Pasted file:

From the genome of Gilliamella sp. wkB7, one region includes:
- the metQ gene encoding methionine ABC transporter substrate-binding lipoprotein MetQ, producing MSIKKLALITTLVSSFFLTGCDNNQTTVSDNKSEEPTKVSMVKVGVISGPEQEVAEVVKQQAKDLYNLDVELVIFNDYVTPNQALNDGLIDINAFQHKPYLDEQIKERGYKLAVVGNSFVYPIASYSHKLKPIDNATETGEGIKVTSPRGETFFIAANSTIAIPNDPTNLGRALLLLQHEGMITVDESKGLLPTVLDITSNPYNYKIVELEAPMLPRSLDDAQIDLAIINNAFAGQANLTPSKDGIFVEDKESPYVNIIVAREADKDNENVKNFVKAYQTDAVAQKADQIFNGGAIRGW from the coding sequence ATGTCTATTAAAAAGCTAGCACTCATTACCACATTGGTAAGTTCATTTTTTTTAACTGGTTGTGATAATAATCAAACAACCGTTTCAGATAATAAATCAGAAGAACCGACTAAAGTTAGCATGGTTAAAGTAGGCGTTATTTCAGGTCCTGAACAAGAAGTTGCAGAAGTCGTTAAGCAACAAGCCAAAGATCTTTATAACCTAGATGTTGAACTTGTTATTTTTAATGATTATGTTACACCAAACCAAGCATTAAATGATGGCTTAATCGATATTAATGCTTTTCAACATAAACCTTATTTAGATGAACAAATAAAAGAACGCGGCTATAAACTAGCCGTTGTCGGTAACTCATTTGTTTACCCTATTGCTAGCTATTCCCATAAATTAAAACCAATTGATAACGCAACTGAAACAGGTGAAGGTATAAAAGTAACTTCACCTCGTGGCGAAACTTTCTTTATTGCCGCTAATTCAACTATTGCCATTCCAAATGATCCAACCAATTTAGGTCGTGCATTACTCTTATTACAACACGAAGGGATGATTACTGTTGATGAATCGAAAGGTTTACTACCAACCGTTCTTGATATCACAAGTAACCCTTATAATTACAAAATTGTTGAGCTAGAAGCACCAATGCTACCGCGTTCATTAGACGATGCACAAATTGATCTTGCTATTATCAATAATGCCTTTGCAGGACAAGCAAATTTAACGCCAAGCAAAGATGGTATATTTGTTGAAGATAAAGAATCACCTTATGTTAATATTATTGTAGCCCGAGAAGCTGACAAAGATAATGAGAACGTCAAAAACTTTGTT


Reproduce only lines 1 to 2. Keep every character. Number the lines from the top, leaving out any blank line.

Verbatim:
From the genome of Gilliamella sp. wkB7, one region includes:
- the metQ gene encoding methionine ABC transporter substrate-binding lipoprotein MetQ, producing MSIKKLALITTLVSSFFLTGCDNNQTTVSDNKSEEPTKVSMVKVGVISGPEQEVAEVVKQQAKDLYNLDVELVIFNDYVTPNQALNDGLIDINAFQHKPYLDEQIKERGYKLAVVGNSFVYPIASYSHKLKPIDNATETGEGIKVTSPRGETFFIAANSTIAIPNDPTNLGRALLLLQHEGMITVDESKGLLPTVLDITSNPYNYKIVELEAPMLPRSLDDAQIDLAIINNAFAGQANLTPSKDGIFVEDKESPYVNIIVAREADKDNENVKNFVKAYQTDAVAQKADQIFNGGAIRGW from the coding sequence ATGTCTATTAAAAAGCTAGCACTCATTACCACATTGGTAAGTTCATTTTTTTTAACTGGTTGTGATAATAATCAAACAACCGTTTCAGATAATAAATCAGAAGAACCGACTAAAGTTAGCATGGTTAAAGTAGGCGTTATTTCAGGTCCTGAACAAGAAGTTGCAGAAGTCGTTAAGCAACAAGCCAAAGATCTTTATAACCTAGATGTTGAACTTGTTATTTTTAATGATTATGTTACACCAAACCAAGCATTAAATGATGGCTTAATCGATATTAATGCTTTTCAACATAAACCTTATTTAGATGAACAAATAAAAGAACGCGGCTATAAACTAGCCGTTGTCGGTAACTCATTTGTTTACCCTATTGCTAGCTATTCCCATAAATTAAAACCAATTGATAACGCAACTGAAACAGGTGAAGGTATAAAAGTAACTTCACCTCGTGGCGAAACTTTCTTTATTGCCGCTAATTCAACTATTGCCATTCCAAATGATCCAACCAATTTAGGTCGTGCATTACTCTTATTACAACACGAAGGGATGATTACTGTTGATGAATCGAAAGGTTTACTACCAACCGTTCTTGATATCACAAGTAACCCTTATAATTACAAAATTGTTGAGCTAGAAGCACCAATGCTACCGCGTTCATTAGACGATGCACAAATTGATCTTGCTATTATCAATAATGCCTTTGCAGGACAAGCAAATTTAACGCCAAGCAAAGATGGTATATTTGTTGAAGATAAAGAATCACCTTATGTTAATATTATTGTAGCCCGAGAAGCTGACAAAGATAATGAGAACGTCAAAAACTTTGTT